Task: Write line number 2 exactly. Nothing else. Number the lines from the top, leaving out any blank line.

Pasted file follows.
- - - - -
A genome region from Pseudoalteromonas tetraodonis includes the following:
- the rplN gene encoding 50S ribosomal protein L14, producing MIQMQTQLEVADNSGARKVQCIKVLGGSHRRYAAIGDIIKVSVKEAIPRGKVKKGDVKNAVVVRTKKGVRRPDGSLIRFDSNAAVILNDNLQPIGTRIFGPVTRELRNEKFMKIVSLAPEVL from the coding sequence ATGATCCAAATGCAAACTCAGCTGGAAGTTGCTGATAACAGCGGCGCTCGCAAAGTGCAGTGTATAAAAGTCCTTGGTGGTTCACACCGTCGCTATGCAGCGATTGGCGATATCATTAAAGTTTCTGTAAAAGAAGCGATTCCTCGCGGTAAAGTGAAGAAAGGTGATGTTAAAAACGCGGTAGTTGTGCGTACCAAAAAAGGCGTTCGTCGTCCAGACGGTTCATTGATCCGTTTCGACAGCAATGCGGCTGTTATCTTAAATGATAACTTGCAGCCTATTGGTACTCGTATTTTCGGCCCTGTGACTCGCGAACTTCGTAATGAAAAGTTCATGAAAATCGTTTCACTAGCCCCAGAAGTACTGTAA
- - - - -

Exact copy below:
- the rplN gene encoding 50S ribosomal protein L14, producing MIQMQTQLEVADNSGARKVQCIKVLGGSHRRYAAIGDIIKVSVKEAIPRGKVKKGDVKNAVVVRTKKGVRRPDGSLIRFDSNAAVILNDNLQPIGTRIFGPVTRELRNEKFMKIVSLAPEVL from the coding sequence ATGATCCAAATGCAAACTCAGCTGGAAGTTGCTGATAACAGCGGCGCTCGCAAAGTGCAGTGTATAAAAGTCCTTGGTGGTTCACACCGTCGCTATGCAGCGATTGGCGATATCATTAAAGTTTCTGTAAAAGAAGCGATTCCTCGCGGTAAAGTGAAGAAAGGTGATGTTAAAAACGCGGTAGTTGTGCGTACCAAAAAAGGCGTTCGTCGTCCAGACGGTTCATTGATCCGTTTCGACAGCAATGCGGCTGTTATCTTAAATGATAACTTGCAGCCTATTGGTACTCGTATTTTCGGCCCTGTGACTCGCGAACTTCGTAATGAAAAGTTCATGAAAATCGTTTCACTAGCCCCAGAAGTACTGTAA